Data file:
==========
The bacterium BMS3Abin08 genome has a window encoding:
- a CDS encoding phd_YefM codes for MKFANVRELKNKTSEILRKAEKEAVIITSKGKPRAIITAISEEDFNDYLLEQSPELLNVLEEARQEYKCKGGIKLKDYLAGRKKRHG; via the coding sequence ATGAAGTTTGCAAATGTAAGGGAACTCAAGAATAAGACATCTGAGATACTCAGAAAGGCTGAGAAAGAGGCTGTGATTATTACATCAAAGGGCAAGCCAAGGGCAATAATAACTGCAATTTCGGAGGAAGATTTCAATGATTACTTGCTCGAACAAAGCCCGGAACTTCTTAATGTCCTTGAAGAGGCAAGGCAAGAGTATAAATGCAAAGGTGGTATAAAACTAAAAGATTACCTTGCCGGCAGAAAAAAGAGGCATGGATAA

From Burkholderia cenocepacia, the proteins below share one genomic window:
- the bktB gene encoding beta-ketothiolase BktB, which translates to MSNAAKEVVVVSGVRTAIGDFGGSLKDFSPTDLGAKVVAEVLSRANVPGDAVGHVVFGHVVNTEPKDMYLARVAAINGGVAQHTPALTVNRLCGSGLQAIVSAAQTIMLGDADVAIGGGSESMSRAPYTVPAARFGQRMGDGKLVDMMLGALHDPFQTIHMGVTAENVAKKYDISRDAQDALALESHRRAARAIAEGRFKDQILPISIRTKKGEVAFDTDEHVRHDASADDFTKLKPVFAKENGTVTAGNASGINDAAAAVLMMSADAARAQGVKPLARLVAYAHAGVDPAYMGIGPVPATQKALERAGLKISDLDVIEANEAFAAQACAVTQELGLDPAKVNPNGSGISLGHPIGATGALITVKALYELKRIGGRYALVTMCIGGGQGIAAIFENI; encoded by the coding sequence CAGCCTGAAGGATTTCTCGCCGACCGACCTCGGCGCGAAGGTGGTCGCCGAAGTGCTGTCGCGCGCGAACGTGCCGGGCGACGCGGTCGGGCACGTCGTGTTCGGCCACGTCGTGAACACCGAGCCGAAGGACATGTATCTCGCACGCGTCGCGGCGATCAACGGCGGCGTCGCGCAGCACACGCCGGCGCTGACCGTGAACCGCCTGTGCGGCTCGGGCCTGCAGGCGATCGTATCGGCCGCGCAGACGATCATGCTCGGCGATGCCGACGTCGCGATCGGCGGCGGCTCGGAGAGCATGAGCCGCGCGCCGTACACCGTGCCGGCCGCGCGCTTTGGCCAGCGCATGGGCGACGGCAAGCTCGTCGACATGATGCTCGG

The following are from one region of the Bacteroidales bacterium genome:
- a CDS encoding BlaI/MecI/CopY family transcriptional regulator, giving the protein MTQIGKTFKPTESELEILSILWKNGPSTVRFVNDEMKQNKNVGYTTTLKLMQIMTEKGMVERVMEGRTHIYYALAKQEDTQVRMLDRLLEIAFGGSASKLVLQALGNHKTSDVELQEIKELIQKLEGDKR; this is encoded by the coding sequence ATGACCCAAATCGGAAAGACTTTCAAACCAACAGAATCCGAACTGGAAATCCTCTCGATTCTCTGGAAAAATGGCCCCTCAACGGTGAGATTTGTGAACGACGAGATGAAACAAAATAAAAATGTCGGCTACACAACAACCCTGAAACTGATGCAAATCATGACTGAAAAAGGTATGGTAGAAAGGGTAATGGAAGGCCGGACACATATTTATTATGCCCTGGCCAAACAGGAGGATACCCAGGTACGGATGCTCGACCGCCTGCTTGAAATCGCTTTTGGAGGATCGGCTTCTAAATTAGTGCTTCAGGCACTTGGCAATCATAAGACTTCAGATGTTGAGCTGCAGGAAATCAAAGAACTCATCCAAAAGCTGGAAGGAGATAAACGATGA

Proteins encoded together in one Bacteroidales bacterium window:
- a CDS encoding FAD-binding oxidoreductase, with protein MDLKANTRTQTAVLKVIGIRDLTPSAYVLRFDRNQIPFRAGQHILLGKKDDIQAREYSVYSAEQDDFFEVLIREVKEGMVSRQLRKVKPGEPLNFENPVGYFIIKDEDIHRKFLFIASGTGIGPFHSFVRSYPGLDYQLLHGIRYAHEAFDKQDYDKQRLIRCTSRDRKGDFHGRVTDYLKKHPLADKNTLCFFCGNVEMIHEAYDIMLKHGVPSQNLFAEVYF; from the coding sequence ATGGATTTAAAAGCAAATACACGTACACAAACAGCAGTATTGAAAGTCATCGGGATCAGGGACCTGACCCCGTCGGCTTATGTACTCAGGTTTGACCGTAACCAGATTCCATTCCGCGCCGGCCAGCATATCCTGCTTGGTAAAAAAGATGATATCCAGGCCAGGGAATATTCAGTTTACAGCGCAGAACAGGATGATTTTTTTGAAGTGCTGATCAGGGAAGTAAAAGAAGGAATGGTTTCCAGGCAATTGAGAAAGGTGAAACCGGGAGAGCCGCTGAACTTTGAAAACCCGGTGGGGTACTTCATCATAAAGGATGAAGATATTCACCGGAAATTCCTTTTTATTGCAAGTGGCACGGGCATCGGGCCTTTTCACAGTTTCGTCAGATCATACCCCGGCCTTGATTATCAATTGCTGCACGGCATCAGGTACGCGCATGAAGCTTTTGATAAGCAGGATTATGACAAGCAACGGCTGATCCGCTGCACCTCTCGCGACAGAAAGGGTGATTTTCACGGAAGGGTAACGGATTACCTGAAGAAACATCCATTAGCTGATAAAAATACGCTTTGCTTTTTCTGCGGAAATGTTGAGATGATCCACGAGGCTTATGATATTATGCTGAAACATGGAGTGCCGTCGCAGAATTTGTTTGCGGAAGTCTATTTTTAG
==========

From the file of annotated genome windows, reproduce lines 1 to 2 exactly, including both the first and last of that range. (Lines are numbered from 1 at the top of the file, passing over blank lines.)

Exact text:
The bacterium BMS3Abin08 genome has a window encoding:
- a CDS encoding phd_YefM codes for MKFANVRELKNKTSEILRKAEKEAVIITSKGKPRAIITAISEEDFNDYLLEQSPELLNVLEEARQEYKCKGGIKLKDYLAGRKKRHG; via the coding sequence ATGAAGTTTGCAAATGTAAGGGAACTCAAGAATAAGACATCTGAGATACTCAGAAAGGCTGAGAAAGAGGCTGTGATTATTACATCAAAGGGCAAGCCAAGGGCAATAATAACTGCAATTTCGGAGGAAGATTTCAATGATTACTTGCTCGAACAAAGCCCGGAACTTCTTAATGTCCTTGAAGAGGCAAGGCAAGAGTATAAATGCAAAGGTGGTATAAAACTAAAAGATTACCTTGCCGGCAGAAAAAAGAGGCATGGATAA